Adding an outside review, he said, could further delay the renovation program.

"There are things we should do {at Beltsville} and things that need to be improved right now," said Orville L. Bentley, assistant secretary for science and education at USDA.

State and local officials, as well as BARC employees, have been nervous about the center's future since 1982, when then-OMB Director David A. Stockman proposed that the massive complex be sold to developers and that research be carried out elsewhere. That idea was short-lived, and Renaissance '93 was drawn up in response to a congressional directive.

Meanwhile, as small-scale repair and renovation begins in some of the buildings, scientists in many of Beltsville's most important laboratories grouse about the ARS policy that takes "rent" and "overhead" costs from their project budgets to help pay for remodeling their often primitive facilities.

The most visible problem is a broken underground steam heat line that spews a constant geyser of vapor around the sides of the laboratory and greenhouse where BARC scientists conduct potato research. Before the steam was vented outside with a jury-rigged bypass, it collapsed a ceiling and covered lab walls with mold that reached a critical tissue-culture storage room.

"Old Faithful, we call it," one scientist said. "It has inhibited our work because the molds go all over the place . . . . If the line breaks again, we lose our greenhouse heat and our sterilizers."

In a nearby 1934-vintage greenhouse, where strawberry breeder Gene Galletta was tending tiny plants that could become new commercial "super" varieties around the turn of the century, conditions were only a little better.

"We can only grow plants in this greenhouse from November to March, which is limiting," he said. "We can't go beyond March because it gets too hot in here. We need air conditioning to make it cooler, but the center can't afford it."

In Greenhouse No. 8, plant scientist James Locke is in the midst of breakthrough research that has found a way to set beneficial soil fungi against other fungi that damage the roots of valuable flower plants.

Before he had left the previous night, Locke set the thermostat at about 70 degrees. A maximum-minimum thermometer showed that the temperature had fallen to 51 overnight. "I would have liked it to stay around 60," Locke said, "but we just can't maintain temperatures on cold nights. We're really in trouble on windy cold nights."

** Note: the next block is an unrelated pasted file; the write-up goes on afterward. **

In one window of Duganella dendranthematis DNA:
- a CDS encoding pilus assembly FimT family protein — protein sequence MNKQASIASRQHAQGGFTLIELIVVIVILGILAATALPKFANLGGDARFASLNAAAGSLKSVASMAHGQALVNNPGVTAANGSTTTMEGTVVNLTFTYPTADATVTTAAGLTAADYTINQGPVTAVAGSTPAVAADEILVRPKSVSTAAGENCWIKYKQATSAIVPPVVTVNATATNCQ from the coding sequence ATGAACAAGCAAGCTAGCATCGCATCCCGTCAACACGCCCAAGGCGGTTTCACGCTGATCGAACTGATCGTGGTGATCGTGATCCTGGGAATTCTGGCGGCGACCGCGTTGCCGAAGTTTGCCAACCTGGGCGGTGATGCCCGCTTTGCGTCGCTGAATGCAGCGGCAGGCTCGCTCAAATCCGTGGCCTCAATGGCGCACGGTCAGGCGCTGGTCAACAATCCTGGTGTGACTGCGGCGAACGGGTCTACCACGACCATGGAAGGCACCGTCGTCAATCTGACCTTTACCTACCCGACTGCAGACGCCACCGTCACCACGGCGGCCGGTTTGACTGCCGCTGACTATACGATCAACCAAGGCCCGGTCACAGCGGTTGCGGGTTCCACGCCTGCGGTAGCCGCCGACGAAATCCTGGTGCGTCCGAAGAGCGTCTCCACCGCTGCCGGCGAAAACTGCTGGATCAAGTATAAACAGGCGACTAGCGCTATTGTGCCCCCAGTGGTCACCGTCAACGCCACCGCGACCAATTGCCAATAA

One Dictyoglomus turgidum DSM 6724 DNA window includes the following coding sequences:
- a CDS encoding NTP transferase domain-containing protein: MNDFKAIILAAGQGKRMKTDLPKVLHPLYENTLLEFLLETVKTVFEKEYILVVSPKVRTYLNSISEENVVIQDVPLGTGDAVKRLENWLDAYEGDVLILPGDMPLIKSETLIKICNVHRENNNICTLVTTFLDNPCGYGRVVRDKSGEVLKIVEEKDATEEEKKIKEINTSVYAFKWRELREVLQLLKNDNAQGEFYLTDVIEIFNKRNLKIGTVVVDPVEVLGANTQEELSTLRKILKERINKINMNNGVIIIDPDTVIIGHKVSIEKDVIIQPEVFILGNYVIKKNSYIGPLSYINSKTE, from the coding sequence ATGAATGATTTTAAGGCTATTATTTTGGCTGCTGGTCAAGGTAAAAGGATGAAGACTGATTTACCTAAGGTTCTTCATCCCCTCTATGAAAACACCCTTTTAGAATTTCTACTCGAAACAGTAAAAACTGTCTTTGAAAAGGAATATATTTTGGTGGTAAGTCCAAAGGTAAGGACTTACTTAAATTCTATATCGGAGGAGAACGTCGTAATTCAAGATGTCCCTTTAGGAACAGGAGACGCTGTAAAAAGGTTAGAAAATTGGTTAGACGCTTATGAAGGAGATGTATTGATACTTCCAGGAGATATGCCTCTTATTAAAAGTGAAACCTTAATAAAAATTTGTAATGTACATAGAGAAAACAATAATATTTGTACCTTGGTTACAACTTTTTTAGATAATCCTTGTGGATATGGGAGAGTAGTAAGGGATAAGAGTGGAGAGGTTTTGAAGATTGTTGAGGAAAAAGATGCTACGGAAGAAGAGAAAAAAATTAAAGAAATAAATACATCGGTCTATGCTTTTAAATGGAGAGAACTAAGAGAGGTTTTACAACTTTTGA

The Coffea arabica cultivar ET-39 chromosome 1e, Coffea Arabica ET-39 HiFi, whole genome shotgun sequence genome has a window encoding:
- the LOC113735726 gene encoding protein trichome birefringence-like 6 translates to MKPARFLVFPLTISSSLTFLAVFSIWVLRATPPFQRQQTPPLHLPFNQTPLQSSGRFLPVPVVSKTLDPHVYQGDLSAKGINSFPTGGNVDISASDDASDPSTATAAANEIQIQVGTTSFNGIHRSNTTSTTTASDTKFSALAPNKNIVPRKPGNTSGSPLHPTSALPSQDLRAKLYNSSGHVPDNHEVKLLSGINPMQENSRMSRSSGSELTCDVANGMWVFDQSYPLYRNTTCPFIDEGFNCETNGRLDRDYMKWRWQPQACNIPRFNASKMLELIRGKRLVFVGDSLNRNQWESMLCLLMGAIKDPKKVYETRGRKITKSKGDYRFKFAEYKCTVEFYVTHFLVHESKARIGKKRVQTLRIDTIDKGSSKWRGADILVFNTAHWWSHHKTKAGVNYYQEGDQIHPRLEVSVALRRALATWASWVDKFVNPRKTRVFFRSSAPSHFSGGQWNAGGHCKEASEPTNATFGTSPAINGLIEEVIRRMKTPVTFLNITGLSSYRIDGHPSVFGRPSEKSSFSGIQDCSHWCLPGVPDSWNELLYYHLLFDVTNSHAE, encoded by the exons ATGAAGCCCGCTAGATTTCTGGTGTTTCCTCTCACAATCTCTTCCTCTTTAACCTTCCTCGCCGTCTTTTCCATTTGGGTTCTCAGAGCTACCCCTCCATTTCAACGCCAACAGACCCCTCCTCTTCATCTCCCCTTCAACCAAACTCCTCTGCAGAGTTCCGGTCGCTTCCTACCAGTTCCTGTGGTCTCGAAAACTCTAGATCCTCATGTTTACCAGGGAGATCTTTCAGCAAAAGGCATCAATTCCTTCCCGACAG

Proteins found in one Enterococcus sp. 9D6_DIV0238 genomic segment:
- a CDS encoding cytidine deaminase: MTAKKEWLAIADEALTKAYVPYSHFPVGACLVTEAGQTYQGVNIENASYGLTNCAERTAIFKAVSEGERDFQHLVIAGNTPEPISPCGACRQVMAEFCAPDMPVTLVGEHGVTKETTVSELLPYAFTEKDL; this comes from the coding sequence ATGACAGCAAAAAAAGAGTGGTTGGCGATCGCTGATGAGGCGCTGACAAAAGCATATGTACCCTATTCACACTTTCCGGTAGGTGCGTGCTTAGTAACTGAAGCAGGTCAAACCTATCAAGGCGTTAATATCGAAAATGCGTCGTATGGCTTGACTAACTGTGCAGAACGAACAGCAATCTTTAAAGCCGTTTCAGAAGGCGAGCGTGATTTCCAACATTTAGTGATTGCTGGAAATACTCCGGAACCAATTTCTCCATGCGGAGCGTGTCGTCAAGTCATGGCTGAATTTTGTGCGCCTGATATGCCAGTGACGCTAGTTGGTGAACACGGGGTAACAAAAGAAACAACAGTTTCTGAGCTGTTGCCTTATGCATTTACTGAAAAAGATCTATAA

The heating system was running in fits and starts, and chilly air filtered in through an inch-high fissure along one side of the greenhouse. Ridge vents, vital for ventilation, had been nailed shut to avoid wind damage. Galvanized poles, brought in by Locke, were propping up the greenhouse roof to prevent further sagging and breakage of glass panes.

"This is a research house, and I'm being charged $7.50 a square foot to use it. Commercial greenhouse operators come in here, and they can't believe it," he said.

Not far away in the potato complex, Stephen L. Sinden's laboratory is a focus of worldwide attention: He has discovered how to breed resistance to the Colorado potato beetle into plants. The ravenous beetle, unfazed by pesticides, causes millions of dollars of damage in the East every year and is eating its way across the West.

Walls of the walk-in cooler essential to Sinden's research on enzymes and DNA are crumbling from uncontrollable humidity, even though the cooler was renovated 25 years ago. "We have to pay $18 per square foot here, which means we can't buy certain supplies we need . . . ," Sinden said.

"It's depressing when you go around to visit other institutions and universities and see the facilities they have. You come back and say, 'My God, how can we compete? How can we contribute?' "

What do visitors to Sinden's renowned laboratory think?

"If they are from high-tech institutions, they look around and they are flabbergasted," he said. "If they are from an underdeveloped country, they understand."